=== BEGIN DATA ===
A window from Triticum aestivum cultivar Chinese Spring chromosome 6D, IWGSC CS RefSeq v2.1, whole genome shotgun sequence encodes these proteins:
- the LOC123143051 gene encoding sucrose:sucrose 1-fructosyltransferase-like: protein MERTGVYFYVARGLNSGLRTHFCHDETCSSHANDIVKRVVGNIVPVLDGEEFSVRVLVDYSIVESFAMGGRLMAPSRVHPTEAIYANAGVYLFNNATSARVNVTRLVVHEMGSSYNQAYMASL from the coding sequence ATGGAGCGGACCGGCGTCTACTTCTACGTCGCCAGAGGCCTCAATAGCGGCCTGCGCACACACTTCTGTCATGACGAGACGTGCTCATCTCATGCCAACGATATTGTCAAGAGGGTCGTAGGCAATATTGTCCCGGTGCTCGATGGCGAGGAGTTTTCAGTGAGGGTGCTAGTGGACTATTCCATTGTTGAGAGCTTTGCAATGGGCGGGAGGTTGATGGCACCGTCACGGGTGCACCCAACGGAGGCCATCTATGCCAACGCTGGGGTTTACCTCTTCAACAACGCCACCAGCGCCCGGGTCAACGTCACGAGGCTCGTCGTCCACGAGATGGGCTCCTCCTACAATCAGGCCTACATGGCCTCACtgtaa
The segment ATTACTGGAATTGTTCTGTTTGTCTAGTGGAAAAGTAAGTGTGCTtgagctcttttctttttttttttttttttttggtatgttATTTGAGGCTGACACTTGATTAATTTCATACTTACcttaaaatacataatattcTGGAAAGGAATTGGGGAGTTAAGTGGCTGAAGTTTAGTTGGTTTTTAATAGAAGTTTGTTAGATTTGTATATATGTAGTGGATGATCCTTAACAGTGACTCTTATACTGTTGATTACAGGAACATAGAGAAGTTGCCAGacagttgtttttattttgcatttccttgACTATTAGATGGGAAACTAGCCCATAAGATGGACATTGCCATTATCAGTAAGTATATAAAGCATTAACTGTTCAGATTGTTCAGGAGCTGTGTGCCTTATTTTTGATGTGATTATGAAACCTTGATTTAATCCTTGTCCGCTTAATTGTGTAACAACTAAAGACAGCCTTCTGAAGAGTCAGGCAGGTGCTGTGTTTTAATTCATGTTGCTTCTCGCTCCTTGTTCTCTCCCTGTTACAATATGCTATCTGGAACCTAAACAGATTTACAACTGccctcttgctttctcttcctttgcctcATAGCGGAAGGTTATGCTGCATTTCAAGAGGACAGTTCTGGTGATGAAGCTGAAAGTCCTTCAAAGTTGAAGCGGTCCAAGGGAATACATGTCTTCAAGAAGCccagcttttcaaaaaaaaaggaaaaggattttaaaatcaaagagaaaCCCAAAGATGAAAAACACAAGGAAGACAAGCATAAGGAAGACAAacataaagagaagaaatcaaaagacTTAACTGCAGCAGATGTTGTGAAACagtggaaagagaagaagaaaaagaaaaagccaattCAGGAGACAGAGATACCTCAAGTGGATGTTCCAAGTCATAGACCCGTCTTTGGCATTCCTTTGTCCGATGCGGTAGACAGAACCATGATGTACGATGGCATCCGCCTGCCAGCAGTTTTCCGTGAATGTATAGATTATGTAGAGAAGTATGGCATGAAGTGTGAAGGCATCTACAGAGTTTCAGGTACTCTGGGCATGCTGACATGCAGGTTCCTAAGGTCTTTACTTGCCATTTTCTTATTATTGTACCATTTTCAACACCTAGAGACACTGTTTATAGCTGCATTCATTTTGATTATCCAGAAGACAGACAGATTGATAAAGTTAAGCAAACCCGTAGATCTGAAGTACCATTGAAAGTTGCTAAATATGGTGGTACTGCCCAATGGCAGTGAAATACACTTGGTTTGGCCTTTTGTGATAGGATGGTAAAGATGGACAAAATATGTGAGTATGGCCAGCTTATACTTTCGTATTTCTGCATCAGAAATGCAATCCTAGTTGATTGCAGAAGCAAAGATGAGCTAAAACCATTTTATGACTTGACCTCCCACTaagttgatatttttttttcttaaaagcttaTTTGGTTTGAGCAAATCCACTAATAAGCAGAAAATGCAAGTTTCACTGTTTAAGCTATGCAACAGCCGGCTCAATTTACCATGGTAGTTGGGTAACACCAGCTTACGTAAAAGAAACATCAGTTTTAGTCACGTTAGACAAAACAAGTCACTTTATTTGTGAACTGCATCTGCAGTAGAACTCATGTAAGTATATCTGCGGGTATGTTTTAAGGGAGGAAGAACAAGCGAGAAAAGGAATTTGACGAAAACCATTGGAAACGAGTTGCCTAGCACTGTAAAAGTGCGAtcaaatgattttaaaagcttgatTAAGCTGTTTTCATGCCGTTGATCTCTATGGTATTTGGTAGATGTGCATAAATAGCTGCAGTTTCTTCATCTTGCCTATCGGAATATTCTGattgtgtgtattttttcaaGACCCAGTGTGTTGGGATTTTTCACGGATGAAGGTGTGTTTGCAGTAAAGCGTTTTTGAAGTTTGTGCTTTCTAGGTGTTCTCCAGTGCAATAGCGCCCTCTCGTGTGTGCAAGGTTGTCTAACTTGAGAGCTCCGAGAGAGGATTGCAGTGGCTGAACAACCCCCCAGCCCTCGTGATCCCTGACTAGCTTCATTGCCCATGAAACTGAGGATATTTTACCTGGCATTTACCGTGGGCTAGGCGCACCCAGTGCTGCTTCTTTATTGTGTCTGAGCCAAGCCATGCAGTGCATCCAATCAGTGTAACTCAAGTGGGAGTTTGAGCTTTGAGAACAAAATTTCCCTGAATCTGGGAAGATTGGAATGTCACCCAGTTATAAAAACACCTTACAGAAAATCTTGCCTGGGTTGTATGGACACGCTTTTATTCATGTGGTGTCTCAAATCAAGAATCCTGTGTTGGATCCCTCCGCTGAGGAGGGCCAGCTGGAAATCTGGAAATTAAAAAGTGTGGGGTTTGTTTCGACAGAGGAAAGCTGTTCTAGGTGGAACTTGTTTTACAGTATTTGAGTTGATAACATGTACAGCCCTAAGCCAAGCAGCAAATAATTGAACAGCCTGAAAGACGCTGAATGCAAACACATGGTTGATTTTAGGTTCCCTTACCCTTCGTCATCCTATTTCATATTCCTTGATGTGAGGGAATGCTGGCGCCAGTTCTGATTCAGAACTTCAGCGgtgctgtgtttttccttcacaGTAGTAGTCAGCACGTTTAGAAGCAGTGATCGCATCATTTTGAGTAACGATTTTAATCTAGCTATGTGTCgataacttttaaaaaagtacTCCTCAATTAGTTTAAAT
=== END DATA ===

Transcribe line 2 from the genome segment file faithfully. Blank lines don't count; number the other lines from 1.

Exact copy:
- the LOC123143051 gene encoding sucrose:sucrose 1-fructosyltransferase-like: protein MERTGVYFYVARGLNSGLRTHFCHDETCSSHANDIVKRVVGNIVPVLDGEEFSVRVLVDYSIVESFAMGGRLMAPSRVHPTEAIYANAGVYLFNNATSARVNVTRLVVHEMGSSYNQAYMASL from the coding sequence ATGGAGCGGACCGGCGTCTACTTCTACGTCGCCAGAGGCCTCAATAGCGGCCTGCGCACACACTTCTGTCATGACGAGACGTGCTCATCTCATGCCAACGATATTGTCAAGAGGGTCGTAGGCAATATTGTCCCGGTGCTCGATGGCGAGGAGTTTTCAGTGAGGGTGCTAGTGGACTATTCCATTGTTGAGAGCTTTGCAATGGGCGGGAGGTTGATGGCACCGTCACGGGTGCACCCAACGGAGGCCATCTATGCCAACGCTGGGGTTTACCTCTTCAACAACGCCACCAGCGCCCGGGTCAACGTCACGAGGCTCGTCGTCCACGAGATGGGCTCCTCCTACAATCAGGCCTACATGGCCTCACtgtaa